Seattle Studio Visits: Ellen Sollod and Steve Peters — Part 2 of 3
Ellen Sollod has had an artistic career that spans ceramics, photography, writing, and art and design for public places. Along the way she worked at the Visual Arts Program at the NEA, directed the Colorado Arts Commission, and ran the Seattle Arts Commission. I’ve been her colleague during many of those incarnations, and it was a pleasure to call her up about a project she had done locally, Lake Washington Palimpsest. When David Abel and I visited her home and studio in the Capital Hill district of Seattle, we were able to view some of the pinhole photographs from the project, which were based on two years of research, and involved any number of her previously honed bureaucratic skills.
Lake Washington is the second largest body of freshwater in the state, a glacier-carved ribbon lake that in the second decade of the 20th century was severely altered in order to create a ship canal from Puget Sound inland. The lake was lowered nine feet, its shoreline reduced by eight miles, 1,000 acres of wetland destroyed, and the new canal dried up the entirety of the existing outflow, the Black River. Ellen navigated the records of the Seattle Public Library, the Washington Geology Library, and the archives of the United States Geologic Survey–and that was just to find a map showing the changes. The archive of this unique project will be coming to the Museum later this year.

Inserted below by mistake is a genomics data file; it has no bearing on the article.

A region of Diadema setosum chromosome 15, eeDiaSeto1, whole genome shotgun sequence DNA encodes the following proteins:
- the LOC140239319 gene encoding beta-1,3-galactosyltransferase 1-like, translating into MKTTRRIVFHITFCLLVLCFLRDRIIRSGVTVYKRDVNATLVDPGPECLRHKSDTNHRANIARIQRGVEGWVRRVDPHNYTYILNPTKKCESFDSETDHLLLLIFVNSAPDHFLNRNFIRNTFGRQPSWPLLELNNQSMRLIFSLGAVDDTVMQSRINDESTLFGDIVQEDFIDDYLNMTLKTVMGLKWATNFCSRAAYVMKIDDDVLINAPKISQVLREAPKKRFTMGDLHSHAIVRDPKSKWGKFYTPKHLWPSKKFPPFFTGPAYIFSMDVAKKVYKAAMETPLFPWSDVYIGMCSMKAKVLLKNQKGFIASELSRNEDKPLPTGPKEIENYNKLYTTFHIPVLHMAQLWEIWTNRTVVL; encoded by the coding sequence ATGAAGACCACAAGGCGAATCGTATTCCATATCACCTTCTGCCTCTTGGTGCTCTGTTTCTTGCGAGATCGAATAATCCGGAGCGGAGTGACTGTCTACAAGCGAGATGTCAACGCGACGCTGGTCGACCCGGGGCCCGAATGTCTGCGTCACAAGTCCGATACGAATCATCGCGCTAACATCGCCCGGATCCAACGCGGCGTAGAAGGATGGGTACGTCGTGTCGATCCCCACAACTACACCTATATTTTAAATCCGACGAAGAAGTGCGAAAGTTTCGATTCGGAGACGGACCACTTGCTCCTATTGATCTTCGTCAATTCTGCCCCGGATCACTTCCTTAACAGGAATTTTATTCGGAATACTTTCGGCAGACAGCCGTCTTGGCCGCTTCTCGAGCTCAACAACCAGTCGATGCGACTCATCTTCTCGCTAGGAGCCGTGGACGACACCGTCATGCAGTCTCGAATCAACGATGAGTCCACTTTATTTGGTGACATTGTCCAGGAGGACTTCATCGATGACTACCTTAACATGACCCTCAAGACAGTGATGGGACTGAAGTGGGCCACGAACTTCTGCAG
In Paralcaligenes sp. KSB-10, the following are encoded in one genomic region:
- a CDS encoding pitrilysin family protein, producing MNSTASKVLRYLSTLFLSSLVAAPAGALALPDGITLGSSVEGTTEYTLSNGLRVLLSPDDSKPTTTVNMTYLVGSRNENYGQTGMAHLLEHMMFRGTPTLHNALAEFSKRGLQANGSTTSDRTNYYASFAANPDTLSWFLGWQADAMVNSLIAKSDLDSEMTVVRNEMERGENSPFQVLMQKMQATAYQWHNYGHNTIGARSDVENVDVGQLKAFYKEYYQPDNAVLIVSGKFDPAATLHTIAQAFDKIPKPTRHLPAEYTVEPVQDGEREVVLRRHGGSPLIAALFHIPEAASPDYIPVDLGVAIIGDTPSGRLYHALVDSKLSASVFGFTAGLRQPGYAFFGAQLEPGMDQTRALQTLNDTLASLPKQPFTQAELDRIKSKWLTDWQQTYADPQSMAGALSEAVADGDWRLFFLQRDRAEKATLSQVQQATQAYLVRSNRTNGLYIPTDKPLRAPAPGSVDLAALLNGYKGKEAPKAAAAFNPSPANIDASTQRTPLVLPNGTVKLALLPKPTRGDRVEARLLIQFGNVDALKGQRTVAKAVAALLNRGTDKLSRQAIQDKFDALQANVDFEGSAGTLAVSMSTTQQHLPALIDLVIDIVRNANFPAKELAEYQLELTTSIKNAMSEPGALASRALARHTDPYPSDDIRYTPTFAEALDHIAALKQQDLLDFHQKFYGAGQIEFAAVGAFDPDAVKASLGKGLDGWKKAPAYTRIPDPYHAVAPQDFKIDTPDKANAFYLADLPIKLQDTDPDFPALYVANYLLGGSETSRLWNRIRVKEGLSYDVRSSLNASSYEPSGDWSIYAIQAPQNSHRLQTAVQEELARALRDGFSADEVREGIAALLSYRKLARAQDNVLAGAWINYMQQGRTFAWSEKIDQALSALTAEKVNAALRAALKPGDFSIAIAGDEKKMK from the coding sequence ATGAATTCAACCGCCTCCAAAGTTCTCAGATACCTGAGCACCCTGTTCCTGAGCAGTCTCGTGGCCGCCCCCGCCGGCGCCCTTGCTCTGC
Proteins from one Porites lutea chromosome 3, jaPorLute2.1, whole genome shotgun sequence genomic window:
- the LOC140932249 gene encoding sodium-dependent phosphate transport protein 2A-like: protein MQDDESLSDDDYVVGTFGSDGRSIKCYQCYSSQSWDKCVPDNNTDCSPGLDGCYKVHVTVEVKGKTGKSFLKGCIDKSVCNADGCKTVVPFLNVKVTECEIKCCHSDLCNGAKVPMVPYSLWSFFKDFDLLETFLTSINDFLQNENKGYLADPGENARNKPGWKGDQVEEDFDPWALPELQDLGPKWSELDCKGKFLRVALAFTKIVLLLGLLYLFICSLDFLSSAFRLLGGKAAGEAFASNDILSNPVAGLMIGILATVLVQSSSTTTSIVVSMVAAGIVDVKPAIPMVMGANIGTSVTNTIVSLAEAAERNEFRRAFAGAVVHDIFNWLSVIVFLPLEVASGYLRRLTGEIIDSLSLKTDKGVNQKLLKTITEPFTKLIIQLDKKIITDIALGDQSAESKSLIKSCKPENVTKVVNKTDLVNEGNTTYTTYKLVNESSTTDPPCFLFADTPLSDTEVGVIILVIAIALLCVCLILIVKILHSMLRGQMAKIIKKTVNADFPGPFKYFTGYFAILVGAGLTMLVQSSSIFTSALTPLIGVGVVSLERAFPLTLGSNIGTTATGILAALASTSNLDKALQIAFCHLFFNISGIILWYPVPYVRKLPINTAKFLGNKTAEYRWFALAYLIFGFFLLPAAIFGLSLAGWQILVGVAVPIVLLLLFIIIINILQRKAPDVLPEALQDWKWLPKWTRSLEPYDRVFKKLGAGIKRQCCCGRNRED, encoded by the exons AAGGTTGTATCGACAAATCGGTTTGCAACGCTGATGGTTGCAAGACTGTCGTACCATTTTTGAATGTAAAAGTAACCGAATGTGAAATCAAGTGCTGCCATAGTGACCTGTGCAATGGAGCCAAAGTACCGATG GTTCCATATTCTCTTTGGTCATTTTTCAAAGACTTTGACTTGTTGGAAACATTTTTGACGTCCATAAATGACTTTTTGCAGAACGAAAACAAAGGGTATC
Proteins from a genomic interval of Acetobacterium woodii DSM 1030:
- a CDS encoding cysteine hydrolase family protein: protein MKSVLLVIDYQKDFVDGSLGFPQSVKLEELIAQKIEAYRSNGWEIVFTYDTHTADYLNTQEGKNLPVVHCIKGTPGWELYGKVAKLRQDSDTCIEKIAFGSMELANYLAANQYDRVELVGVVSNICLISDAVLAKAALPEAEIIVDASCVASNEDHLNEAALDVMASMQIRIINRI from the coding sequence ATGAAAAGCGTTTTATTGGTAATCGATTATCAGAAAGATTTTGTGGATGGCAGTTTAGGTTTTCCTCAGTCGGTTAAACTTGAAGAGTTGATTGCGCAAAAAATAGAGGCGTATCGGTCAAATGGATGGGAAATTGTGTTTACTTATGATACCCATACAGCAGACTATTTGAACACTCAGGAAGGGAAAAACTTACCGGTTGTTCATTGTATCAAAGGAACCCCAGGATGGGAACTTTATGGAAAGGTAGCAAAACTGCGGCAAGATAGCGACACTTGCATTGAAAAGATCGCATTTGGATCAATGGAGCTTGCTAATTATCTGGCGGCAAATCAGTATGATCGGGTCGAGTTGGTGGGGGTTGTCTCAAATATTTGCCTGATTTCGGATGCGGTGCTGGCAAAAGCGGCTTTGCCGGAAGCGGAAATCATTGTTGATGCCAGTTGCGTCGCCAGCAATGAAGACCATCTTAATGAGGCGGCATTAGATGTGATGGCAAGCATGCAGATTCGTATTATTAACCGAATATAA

After lunch with Ellen, we drove over to the Chapel Performance Space, where composer/musician Steve Peters runs the experimental Wayward Music Series in the handsome Good Shepherd Center. I’ve known Steve almost since his founding of the Nonsequitur Foundation in Santa Fe in the late 1980s, and have long admired his work, which uses environmental recordings, ambient and found sound, musical instruments, electronics, and the human voice to create understated, subtle, and entirely gorgeous site-specific works.
We listened to several of his Chamber Music pieces that he started in 2005, and which are made by recording empty architectural spaces, often late at night. The empty and supposedly silent spaces–which range from museum galleries to library reading room s to freight elevators–are actually filled with architectural sound, which he minimally filters to find resonant frequencies. These create a background drone which can be overlaid with traces of found sound artifacts (a plane flying overhead, a passing vehicle, etc.). Steve then presents the work in the space where it was originally recorded, feeding back the sound of the architecture to itself.
Both Ellen and Steve in these particular works are activating spaces in time, Ellen through historical research and making apparent environmental and social chance, Steve through the elastic durations of recording and playback. After listening to recordings and checking out the old chapel where Steve runs his music series, we retired to Elemental, a restaurant where you’re not told what you’re being served, nor what the accompanying wines are. the food and dining become an experience where you construct meaning by direct interaction with the materials at hand. Which seemed an appropriate meal for the day!